Rookie of the Year
PS: Not since Lebron has there been a more impactful rookie or more of a landslide vote as Blake Griffin for rookie of the year. Beyond his numbers of 23 points, 12 boards, and 4 assists while shooting over 50% from the field and highlight after highlight, what the BlakeShow forested is a genuine level of excitement and hope for the lowly Clippers. A feat that should not go unnoticed nor unrewarded.
DB: This award is a no brainer for me. My vote also goes to the Blake Griffin. After missing his entire first year due to a broken left kneecap, there were plenty of questions about whether the young man would be able to handle a steady NBA workload. What happened? B-Griff stormed out of the gates and played at such a high level, earning a ticket to the Western Conference All-Star team. His consistent solid productivity and never ending highlight reels, earned my vote for this year’s top rookie.
Defensive Player of the Year
PS: I think this one, too, is a no-brainer. Dwight Howard will probably be in the NBA’s top-5 for blocks and rebounds every year that he is in the league. The fact that Orlando remains in the top-3 in defensive efficiency with a slew of mediocre to terrible individual defenders speaks to the greatness and impact of Howard on the defensive end.
DB: If Joakim Noah had stayed healthy all season, I think he could have challenged for this year’s award. However, as my partner Pete said, this year’s top Defensive Player is a no brainer as well. When Dwight Howard is in the game, points in the paint are very hard to come by. When he’s on the bench watching, his teammates on the court are also watching…giving their opponents layup lines. The overall defense of the Orlando Magic isn’t as good as the other elite defensive teams in the league, but that is more of a result of their roster makeup. Let’s be real here-Jason Richardson, Hedo Turkoglu, Gilbert Arenas, JJ Redick, Ryan Anderson (naming the whole roster is unnecessary because I know you all get my point) will never be known as defensive minded players.
Most Improved Player
PS: As astounding as his rebounding feats were, Kevin Love’s improvement went far beyond the boards. His scoring average increased more than six points (from 14.0 to 20.2); he shot a higher percentage from the field on more than three additional attempts per game, and became a dependable 3-point shooter (.417 on 211 attempts). The historic rebounding numbers merely clinched it. 20-15 as a season average is just a level not many players reach. In fact, no one has done it since Moses Malone in the ’82-’83 season.
DB: I agree with Pete on this one but I will give my second place guy some love. LaMarcus Aldridge will probably come a very close second on most people’s polls for this year’s most improved player. Aldridge has expanded his game with some long-awaited inside scoring and gave the injury plagued Blazers someone new to build around. Like Kevin Love, Aldridge has had an excellent season and improved his offensive numbers across the board. With their frontline- along with their main gun, Brandon Roy- hurt for a good portion of the season, Aldridge has carried this Blazers team into the post-season.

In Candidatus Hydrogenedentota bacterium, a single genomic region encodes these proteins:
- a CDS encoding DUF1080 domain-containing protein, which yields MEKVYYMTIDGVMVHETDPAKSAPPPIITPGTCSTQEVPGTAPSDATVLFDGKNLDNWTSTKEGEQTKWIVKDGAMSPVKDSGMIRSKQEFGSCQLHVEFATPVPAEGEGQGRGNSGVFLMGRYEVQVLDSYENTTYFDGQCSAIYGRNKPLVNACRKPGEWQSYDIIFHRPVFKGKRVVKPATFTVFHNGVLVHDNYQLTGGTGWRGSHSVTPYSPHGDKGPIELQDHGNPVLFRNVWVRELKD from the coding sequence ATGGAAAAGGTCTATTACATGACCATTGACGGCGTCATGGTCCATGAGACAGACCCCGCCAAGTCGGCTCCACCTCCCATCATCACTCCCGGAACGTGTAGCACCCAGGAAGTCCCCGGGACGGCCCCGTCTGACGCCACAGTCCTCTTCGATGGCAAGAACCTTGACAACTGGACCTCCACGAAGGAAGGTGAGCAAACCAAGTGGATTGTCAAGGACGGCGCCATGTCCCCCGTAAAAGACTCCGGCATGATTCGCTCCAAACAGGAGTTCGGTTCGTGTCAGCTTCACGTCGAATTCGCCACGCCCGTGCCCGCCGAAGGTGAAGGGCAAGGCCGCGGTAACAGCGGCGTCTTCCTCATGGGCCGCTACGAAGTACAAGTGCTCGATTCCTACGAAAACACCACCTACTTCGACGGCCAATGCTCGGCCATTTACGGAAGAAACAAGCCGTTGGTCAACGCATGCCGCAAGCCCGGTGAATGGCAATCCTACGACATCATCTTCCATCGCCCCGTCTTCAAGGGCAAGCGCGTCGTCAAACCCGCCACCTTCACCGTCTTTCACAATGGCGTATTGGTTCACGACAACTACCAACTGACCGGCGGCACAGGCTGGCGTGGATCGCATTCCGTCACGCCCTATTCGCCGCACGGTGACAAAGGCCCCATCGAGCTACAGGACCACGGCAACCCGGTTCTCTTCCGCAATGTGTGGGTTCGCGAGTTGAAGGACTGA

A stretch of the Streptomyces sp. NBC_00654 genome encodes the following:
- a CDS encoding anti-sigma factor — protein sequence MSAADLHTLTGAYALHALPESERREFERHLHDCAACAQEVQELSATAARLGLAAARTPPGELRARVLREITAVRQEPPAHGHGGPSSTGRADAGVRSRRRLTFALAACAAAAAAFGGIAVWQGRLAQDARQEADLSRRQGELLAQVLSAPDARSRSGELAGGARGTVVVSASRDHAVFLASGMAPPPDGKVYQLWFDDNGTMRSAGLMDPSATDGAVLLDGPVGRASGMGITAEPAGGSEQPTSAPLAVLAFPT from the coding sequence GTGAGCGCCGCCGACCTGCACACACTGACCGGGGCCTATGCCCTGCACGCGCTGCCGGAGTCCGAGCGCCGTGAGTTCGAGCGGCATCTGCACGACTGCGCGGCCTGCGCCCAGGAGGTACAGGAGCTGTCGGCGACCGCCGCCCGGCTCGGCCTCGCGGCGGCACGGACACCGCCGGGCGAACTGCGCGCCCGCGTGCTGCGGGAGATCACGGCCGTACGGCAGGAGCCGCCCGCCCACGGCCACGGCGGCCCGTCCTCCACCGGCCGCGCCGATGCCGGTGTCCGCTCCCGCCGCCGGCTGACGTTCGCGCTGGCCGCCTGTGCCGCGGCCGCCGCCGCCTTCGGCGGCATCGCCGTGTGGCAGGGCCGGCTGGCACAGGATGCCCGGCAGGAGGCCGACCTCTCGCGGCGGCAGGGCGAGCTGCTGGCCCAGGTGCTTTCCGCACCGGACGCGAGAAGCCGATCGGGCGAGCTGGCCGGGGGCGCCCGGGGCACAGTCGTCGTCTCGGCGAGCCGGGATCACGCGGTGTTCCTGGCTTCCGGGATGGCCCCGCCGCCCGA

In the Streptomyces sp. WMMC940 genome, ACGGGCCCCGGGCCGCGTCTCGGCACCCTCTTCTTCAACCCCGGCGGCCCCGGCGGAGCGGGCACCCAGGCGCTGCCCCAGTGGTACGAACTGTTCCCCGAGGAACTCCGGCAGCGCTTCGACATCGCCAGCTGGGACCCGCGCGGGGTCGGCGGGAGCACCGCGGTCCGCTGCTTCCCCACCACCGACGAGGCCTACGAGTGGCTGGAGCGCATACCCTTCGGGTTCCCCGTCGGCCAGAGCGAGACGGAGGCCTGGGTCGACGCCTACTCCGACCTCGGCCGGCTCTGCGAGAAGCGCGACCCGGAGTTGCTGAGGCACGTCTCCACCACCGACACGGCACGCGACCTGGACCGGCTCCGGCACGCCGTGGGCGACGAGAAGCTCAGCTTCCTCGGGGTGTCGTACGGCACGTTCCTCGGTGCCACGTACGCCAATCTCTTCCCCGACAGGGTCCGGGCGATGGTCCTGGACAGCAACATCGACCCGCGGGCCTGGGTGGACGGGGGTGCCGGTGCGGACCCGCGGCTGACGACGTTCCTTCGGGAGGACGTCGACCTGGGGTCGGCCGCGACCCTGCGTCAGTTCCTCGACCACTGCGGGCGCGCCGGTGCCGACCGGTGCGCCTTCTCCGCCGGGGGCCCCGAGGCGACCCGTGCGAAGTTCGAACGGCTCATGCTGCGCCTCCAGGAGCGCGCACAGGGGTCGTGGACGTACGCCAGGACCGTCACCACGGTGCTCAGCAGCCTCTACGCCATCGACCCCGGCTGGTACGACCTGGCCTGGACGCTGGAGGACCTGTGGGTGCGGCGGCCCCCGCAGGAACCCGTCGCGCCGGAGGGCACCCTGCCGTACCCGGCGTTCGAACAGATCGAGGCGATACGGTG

Sixth Man of the Year
PS: Since his high school days, Lamar Odom’s talent has never been in question. This season is arguably the best of his career, and he has developed into the Lakers second most important player to Kobe Bryant. What Odom can do at 6’10″ and lefty are as impressive as his days at Christ the King in New York. And as a basketball junkie and someone that read a book about the triangle offense, watching Odom now that he truly understands the scheme is a beautiful thing to see.
DB: 2009 Sixth Man of the Year, Jason Terry, led a dangerous Dallas Mavericks bench once again and can be a very worthy pick. However, Lamar Odom’s contributions to the Lakers have proven to be very invaluable. With Andrew Bynum out, Odom started the first two months of the season and had the Lakers playing their usual championship caliber basketball. Then when Bynum made his way back from injury, Odom embraced his new role as the 6th man without any hesitation or disruption to the team. His professionalism combined with his line of 14ppg, 9rpg, 3apg and a career high of 53% field-goal percentage, gives him my vote for this year’s sixth man award.
As competitive and wide open as this NBA season has been, the allocation of these awards figures to be equally up in the air. One thing is clear however; the excitement in the League is back! With the playoffs upon us, we here at SwipeLife are looking forward to a phenomenal post-season, filled with many dramatic finishes. With that said, this year’s Larry O’Brien trophy goes to…
NBA Season Recap
By SwipeLife Sports Columnists Dresden Baluyot and Peter B. Stine
Introduction by Peter B. Stine and Conclusion by Dresden Baluyot